Tuesday, February 28, 2012

Review: Partials

Partials (Partials, book 1)
By Dan Wells
Expected publication February 28, 2012 by Balzer + Bray

After the Isolation War came the Partials War and now humanity as we know it is nearly non-existent. The survivors, numbering only perhaps in the tens of thousands, live on Long Island, constantly in fear of dying out completely. No baby in a decade has been born immune to the virus that killed off most of the population. When Kira Walker discovers her best friend is pregnant, she knows she will do anything to make sure that baby lives.

This is a book that I heard about from one of my favorite book blogs (Books Smugglers, if you don't read this already, what are you waiting for??). Dan Wells' earlier novels had also made my radar, so when I saw an ARC of this one at Midwinter, I happily snatched it up.

If you read my earlier review of BZRK, this book is the one that I was way more into than Grant's book. Right from the opening chapter, Wells had my attention. Kira is, admittedly, not a perfect heroine. But there is something about her that is compelling and interesting and makes you really hope that all her hare-brained schemes might actually work. Wells has pacing down to an art form. This book is pretty relentless - you feel the constant push to keep reading, just one more chapter, I NEED TO KNOW WHAT HAPPENS NEXT. There are a number of cliff-hangers throughout the novel that really make you wish you didn't have to go to work, or the gym, or sleep (WHY CAN'T I READ IN MY SLEEP? This is perhaps my greatest lamentation). Though a good percentage of the book is action action action, there are some quieter moments mixed in. Kira's struggle with how to live in this world and the balance between what feels right for her and what will make the most people happy is something that I think a lot of teens will be able to relate to. As I said, she's not perfect - some of the things she does had me yelling at the book in frustration. But, for me, she's a better heroine than Katniss Everdeen because she makes the difficult choices. In my opinion, Katniss was not a born hero; she became one due to circumstances forced upon her. Kira, on the other hand, appears to have always had the instinct for heroics. I know in that plot description it says that her best friend's pregnancy encourages her heroic behavior, but she was actually on the path before she found out about the impending baby. This book is exciting and I'm really intrigued by the world that Wells has created. To me, it's believable and horrific. This is a book that could foster some excellent discussion among teens. I desperately want the next book NOW. This is highly recommended for fans of sci-fi, especially dystopian, post-apocalyptic worlds. I highly recommend this for girls, as well, because I think Kira is a great character.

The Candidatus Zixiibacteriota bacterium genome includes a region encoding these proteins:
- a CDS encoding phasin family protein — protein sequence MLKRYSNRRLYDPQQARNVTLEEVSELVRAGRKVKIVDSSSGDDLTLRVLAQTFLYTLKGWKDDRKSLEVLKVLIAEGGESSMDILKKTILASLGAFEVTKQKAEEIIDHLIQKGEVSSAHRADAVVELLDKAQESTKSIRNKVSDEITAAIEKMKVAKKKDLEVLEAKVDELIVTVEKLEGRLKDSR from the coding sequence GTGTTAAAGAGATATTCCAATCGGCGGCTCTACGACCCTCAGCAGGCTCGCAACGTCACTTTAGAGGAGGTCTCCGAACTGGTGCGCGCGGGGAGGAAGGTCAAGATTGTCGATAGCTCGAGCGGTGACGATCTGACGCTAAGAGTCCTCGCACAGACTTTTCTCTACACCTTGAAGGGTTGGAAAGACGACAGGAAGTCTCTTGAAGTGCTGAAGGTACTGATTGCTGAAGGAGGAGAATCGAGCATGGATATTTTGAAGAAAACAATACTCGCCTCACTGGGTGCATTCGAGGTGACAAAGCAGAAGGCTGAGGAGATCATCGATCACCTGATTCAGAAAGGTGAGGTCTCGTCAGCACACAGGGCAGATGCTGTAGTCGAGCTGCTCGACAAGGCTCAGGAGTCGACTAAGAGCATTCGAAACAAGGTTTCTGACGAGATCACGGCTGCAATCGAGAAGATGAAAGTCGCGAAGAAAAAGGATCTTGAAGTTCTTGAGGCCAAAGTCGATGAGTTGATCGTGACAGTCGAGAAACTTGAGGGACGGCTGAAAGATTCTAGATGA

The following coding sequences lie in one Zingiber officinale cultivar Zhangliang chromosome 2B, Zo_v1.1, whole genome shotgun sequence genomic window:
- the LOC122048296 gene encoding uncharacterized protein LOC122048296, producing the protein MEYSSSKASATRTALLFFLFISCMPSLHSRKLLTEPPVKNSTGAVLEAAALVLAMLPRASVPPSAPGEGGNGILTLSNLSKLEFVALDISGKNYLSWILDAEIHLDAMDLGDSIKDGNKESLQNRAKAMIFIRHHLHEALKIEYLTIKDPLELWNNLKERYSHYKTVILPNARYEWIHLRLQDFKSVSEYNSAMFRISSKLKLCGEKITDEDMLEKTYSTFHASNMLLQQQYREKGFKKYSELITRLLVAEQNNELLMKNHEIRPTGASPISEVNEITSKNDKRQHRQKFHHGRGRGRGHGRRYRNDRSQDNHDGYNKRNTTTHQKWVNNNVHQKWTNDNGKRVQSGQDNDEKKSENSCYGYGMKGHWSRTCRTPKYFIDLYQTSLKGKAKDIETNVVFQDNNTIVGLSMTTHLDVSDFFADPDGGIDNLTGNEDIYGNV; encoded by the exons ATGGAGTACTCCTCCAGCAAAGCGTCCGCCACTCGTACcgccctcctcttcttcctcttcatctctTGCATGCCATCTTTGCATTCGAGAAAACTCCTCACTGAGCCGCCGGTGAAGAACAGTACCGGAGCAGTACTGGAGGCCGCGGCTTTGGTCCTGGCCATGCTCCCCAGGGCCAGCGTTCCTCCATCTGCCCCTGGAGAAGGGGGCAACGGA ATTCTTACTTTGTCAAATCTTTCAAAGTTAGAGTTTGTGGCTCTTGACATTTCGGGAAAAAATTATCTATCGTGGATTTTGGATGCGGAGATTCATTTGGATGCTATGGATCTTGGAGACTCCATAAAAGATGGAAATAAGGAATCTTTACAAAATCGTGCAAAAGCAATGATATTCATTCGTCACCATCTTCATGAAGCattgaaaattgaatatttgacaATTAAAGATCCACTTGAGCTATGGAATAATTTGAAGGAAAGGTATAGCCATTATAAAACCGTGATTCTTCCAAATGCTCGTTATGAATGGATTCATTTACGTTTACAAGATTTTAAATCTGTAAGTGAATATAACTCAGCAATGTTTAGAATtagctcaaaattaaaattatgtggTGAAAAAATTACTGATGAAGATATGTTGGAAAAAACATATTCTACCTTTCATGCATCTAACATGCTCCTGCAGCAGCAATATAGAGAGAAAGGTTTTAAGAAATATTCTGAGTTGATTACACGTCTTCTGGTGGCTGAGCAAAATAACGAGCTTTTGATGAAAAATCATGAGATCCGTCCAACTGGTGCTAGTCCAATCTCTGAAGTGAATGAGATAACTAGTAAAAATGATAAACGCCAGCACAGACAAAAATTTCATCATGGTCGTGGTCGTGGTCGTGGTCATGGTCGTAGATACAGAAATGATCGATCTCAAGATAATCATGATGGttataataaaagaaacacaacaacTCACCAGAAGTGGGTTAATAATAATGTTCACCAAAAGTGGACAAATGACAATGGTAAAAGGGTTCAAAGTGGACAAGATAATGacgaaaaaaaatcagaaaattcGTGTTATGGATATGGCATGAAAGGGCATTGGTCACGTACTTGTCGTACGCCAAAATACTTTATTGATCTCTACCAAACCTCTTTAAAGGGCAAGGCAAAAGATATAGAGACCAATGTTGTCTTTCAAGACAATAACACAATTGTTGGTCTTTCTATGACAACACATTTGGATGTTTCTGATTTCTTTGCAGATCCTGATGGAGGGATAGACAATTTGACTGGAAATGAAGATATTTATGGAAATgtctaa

Thanks to the publisher for an advance reader's copy.

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